CPV, CPV2, or just “parvo”) has been sickening and killing dogs and puppies since 1976, the year it first emerged in dogs. The illness caused by the virus, characterized by severe vomiting, bloody diarrhea, and lethargy, first affected dogs in Europe. Within two years, however, the virus had spread throughout the world. Uncountable thousands of puppies and dogs who were infected with parvovirus died before the parvovirus vaccine was developed that could prevent the disease.

The market introduction of the parvo vaccine in 1979 and release of an improved vaccine in 1981 relieved dog owners worldwide; finally, there was protection available to prevent the deadly disease. But puppies and dogs who are exposed to the virus before being fully immunized against it still run a strong risk of becoming infected and fatally ill.

Parvo symptoms
The signature symptom of parvo in dogs is severe gastroenteritis (inflammation in the stomach and intestines), which causes vomiting and diarrhea that is often profuse, liquid, bloody, and foul-smelling, and a loss of appetite. Affected dogs and puppies will exhibit extreme lethargy (lack of energy and enthusiasm).

Parvo in puppies usually hits hard and fast. Puppies with parvo are not likely to be acting fine except for diarrhea. They usually look pretty pathetic, sad, and act like they feel awful. They frequently have fevers and abdominal pain. They quickly become dehydrated and sometimes anemic, which makes them sicker and weaker. The younger the puppy, the harder it hits. By the time they are presented to a veterinary hospital, many puppies are in shock (a life-threatening emergency where blood flow is impeded, leading to organ shutdown and death).

Unvaccinated adult dogs can get parvo, too. But because adult dogs have stronger immunity and better mechanisms to fight dehydration and shock, they usually recover more quickly and generally have a better prognosis than puppies, although it can still be fatal.
How do dogs get parvo?
In order to contract parvovirus, an unprotected dog or puppy has to come into contact with feces from an infected dog. The virus gets into the dog through the nose and mouth; a puppy or dog can get it from sniffing, licking, or eating the feces of an infected dog – or just stepping in it and then licking their paws.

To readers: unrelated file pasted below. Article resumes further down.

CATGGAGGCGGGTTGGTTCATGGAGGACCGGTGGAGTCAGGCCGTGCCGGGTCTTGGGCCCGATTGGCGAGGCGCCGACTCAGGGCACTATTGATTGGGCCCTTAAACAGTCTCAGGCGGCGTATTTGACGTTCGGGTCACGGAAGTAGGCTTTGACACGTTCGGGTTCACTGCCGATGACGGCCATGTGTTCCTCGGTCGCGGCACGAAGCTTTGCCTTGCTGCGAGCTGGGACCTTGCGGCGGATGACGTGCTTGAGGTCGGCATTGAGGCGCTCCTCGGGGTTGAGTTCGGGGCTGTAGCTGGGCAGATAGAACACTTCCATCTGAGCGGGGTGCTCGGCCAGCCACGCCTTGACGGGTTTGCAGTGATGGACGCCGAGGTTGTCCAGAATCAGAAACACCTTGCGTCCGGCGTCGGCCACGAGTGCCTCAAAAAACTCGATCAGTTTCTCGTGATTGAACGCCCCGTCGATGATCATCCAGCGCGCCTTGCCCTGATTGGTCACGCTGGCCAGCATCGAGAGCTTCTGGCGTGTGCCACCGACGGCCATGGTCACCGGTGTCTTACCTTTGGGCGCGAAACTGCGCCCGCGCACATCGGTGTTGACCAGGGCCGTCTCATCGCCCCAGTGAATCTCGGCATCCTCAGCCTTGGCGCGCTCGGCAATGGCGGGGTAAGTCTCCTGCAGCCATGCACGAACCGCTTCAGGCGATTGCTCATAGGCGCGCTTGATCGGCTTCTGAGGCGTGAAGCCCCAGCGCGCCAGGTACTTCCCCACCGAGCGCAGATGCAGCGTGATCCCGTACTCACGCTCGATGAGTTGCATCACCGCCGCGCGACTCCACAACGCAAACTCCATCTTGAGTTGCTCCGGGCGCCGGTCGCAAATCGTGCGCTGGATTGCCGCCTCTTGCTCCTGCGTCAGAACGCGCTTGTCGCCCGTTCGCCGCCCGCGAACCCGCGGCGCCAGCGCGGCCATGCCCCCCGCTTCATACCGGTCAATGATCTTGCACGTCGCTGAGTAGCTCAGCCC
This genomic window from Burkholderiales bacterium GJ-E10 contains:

The virus is very hardy. It can live for months to years in the environment, which means contaminated surfaces, bowls, and toys are threats. Many disinfectants are ineffective against parvovirus, but diluted bleach kills the virus if left on the infected items for at least 10 minutes.

Treatment for Parvovirus
Because parvo can be deadly, the goal should be to prevent infection, not to treat it afterward. 
Since it’s a virus, it can’t be treated with antibiotics. Instead, most veterinarians focus on treating the symptoms so that the dog’s own immune system can work to fight off the invaders. In most cases, dogs with parvovirus will need to spend time at a veterinary hospital to get the care they need. 

Treatment may include:
-Intravenous fluids (IV) to replace those lost to diarrhea
-Blood transfusions to help keep blood cell counts high
-Anti-nausea and anti-diarrheal medications to help dogs retain fluids
-Antibiotics if the dog has come down with secondary infections

How to prevent parvo
The parvovirus vaccine is the mainstay of prevention of this disease. It is highly effective against the virus. It is rare for an appropriately vaccinated dog or puppy to come down with parvo.
Puppies should be vaccinated every three to four weeks, starting at 6 to 8 weeks of age until they reach 16 to 20 weeks of age. As young adults, a booster is recommended initially annually, then every three years.

Additional preventive measures you can take to prevent parvovirus include:
If possible, get a puppy from a vaccinated mom. She will give her pups temporary immunity through her colostrum (first milk).
Limit your pup’s exposure until fully vaccinated. This does not mean keeping him in a bubble; that would make him miss out on critical socialization and confidence-building opportunities when they are the most important.

Just use common sense; avoid areas where unvaccinated dogs are likely to be, such as strays, and watch where your puppy is sniffing, since the virus is found in feces. Pick the puppy up and don’t allow him to touch the floor in high-risk environments, like the veterinarian’s waiting room or at highly trafficked pet supply store or public park.

The bottom line on parvo? There’s good news and bad news. The bad news: Without treatment, almost all infected puppies will die. The good news: With treatment – even outpatient treatment – most puppies will survive. Survival rates are as high as 90% for inpatients, and more than 80% for outpatient puppies.

The best news of all? Parvovirus is easily prevented by vaccination.